As President Obama is making plans to head back to the Gulf of Mexico to deal with the oil spill, more than 100 people from around Minnesota are at the Minnesota History Center today trying to figure out where the future lies for renewable energy in the state.
“The oil spill has changed the conversation dramatically,” Rep. Jeremy Kalin told the group gathered by Minnesota Renewable Energy Marketplace. Kalin sits on a White House task force of state legislators pulled together to look at renewable energy.
Kalin said Minnesota has done good work on renewable energy, conservation and carbon emission but is still waiting for substantial economic development benefits to result. And while a lot of the action in wind, solar, biofuels, bio mass and other renewable sources is at the state and even community level, Kalin urged people to watch the Clean Energy jobs and American Power Act that is expected to see Senate debate as soon as August.
It will include standards for renewable energy and efficiency and expectations for oil, nuclear and coal energy, but the key to debate will be the carbon pricing mechanism Senators will debate, Kalin predicted.
So what does Minnesota need to do to take further advantage of what everyone agrees is a rapidly evolving industry?
One key thing – tie state energy policy to the state’s economic development policy, said Rich Overmoyer, of GSP Consulting in Pittsburgh, hired by Minnesota Renewable Energy Marketplace to provide a snapshot of the renewable energy situation. Only Washington state does that today, Overmoyer said.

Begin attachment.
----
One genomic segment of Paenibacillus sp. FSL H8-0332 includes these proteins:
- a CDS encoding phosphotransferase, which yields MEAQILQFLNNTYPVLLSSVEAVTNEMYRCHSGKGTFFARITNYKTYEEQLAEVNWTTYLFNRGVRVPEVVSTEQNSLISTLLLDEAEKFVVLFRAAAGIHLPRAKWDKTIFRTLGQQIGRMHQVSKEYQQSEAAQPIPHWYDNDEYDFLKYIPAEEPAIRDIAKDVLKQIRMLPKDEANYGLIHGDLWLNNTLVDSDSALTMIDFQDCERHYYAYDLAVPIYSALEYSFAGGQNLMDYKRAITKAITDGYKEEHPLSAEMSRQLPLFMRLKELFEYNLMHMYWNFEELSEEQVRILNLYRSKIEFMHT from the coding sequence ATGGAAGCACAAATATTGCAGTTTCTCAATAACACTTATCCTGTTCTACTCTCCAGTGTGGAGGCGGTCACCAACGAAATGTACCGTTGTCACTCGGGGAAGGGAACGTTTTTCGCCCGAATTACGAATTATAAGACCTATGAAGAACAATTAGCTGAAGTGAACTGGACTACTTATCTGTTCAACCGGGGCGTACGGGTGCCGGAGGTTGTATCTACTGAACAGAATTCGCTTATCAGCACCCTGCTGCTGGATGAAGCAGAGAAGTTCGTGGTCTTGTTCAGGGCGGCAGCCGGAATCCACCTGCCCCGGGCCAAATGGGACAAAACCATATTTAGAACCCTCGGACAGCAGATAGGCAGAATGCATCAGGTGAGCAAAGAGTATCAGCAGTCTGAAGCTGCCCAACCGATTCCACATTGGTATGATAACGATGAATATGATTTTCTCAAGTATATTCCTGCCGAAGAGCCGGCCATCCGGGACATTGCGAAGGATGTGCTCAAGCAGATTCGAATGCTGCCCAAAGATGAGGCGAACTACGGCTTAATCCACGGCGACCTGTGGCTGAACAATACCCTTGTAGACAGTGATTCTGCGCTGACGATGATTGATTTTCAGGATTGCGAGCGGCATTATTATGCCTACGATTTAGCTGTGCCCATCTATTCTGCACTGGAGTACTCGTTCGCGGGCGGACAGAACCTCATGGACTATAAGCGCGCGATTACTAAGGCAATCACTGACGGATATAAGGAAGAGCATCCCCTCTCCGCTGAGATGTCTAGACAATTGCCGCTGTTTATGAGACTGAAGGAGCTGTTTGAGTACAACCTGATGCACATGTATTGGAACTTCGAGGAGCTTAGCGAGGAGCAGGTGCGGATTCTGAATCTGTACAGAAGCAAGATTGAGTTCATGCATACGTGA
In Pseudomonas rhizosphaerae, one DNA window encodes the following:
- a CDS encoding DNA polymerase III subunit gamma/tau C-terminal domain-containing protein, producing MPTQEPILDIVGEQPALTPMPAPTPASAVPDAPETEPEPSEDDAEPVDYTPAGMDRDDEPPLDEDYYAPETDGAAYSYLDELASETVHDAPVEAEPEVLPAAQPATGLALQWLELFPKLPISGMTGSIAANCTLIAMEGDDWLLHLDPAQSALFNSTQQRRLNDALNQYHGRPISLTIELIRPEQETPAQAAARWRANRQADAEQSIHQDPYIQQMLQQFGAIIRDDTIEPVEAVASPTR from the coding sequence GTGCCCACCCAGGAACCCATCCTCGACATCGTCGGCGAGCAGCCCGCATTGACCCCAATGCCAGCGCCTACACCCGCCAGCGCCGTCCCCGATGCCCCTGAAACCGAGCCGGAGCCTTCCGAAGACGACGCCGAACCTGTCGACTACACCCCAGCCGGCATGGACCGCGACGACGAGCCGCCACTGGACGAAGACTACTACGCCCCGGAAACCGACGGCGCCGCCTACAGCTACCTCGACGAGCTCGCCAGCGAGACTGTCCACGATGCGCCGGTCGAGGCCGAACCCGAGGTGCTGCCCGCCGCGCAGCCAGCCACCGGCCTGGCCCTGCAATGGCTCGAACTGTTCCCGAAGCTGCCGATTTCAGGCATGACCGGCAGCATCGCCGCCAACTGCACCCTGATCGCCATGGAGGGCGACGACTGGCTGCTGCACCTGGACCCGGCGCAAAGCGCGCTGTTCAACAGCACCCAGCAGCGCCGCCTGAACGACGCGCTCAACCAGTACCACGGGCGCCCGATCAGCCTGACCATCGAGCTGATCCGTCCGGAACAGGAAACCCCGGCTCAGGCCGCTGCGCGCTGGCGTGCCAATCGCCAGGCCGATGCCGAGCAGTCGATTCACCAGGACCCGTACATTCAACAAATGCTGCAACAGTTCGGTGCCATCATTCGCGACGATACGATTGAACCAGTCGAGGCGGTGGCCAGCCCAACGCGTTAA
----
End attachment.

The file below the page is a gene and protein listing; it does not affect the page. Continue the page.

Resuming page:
Key trends in the industry that Overmoyer identified:
–Federal and state policy will continue to drive the market.
–45 percent to 65 percent of new energy production in coming years will be from renewable sources.
–A recent short-term slowdown in renewable energy production is turning around.
–Internaitonal investment in wind, solar and biomass will continue to grow.
–The chain of supply of equipment and the market in general will continue to shake out and develop.
Wind energy has the greatest job creation potential, Overmoyer said. Minnesota has significant untapped capacity and the state’s existing requirements for utilities to use renewable energy make it a leader in the nation and will continue to drive use of wind energy. The big challenge clearly is the issue of transmission lines and connection to the existing power grid.
Overmoyer identified several barriers to growth in the industry, including the lack of capital availability and inconsistency in public policy – tax credits that come and go, for example.
Aside from a unified state strategy for energy and economic development, Overmoyer said a critical need is for a renewable energy clearinghouse.
This could be “a dating service for people in the renewable energy sector,” offering resources, toolkits, a website and the unknown benefits of forming relationships among people who otherwise wouldn’t talk to each other.
That reminded me of one of the principles to come out of the small towns conference in Morris last week, namely the value of making connections among people on the ground, the people who are creating the “new normal” for the economy and quality of life in Minnesota.